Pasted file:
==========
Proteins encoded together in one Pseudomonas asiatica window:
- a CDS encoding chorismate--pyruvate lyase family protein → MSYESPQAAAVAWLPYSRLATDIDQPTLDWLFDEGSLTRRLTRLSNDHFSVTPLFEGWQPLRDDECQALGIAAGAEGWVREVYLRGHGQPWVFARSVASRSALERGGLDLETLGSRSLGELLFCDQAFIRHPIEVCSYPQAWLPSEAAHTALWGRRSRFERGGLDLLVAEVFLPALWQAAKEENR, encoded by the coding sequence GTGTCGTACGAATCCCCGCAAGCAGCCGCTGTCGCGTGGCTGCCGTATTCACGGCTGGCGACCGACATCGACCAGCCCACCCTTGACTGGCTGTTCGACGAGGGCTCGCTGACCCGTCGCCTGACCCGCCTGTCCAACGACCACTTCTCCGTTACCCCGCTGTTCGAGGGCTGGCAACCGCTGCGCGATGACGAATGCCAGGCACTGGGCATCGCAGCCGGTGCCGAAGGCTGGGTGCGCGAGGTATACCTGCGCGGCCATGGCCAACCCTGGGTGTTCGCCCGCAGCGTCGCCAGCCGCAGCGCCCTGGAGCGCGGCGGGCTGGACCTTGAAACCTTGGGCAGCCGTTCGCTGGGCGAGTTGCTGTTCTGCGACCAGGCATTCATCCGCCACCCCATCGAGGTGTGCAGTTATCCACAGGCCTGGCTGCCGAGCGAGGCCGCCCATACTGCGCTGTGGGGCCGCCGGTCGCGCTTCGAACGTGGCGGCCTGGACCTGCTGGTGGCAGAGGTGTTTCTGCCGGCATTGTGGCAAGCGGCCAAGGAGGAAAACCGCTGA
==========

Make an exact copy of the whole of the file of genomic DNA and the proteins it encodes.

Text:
Proteins encoded together in one Pseudomonas asiatica window:
- a CDS encoding chorismate--pyruvate lyase family protein → MSYESPQAAAVAWLPYSRLATDIDQPTLDWLFDEGSLTRRLTRLSNDHFSVTPLFEGWQPLRDDECQALGIAAGAEGWVREVYLRGHGQPWVFARSVASRSALERGGLDLETLGSRSLGELLFCDQAFIRHPIEVCSYPQAWLPSEAAHTALWGRRSRFERGGLDLLVAEVFLPALWQAAKEENR, encoded by the coding sequence GTGTCGTACGAATCCCCGCAAGCAGCCGCTGTCGCGTGGCTGCCGTATTCACGGCTGGCGACCGACATCGACCAGCCCACCCTTGACTGGCTGTTCGACGAGGGCTCGCTGACCCGTCGCCTGACCCGCCTGTCCAACGACCACTTCTCCGTTACCCCGCTGTTCGAGGGCTGGCAACCGCTGCGCGATGACGAATGCCAGGCACTGGGCATCGCAGCCGGTGCCGAAGGCTGGGTGCGCGAGGTATACCTGCGCGGCCATGGCCAACCCTGGGTGTTCGCCCGCAGCGTCGCCAGCCGCAGCGCCCTGGAGCGCGGCGGGCTGGACCTTGAAACCTTGGGCAGCCGTTCGCTGGGCGAGTTGCTGTTCTGCGACCAGGCATTCATCCGCCACCCCATCGAGGTGTGCAGTTATCCACAGGCCTGGCTGCCGAGCGAGGCCGCCCATACTGCGCTGTGGGGCCGCCGGTCGCGCTTCGAACGTGGCGGCCTGGACCTGCTGGTGGCAGAGGTGTTTCTGCCGGCATTGTGGCAAGCGGCCAAGGAGGAAAACCGCTGA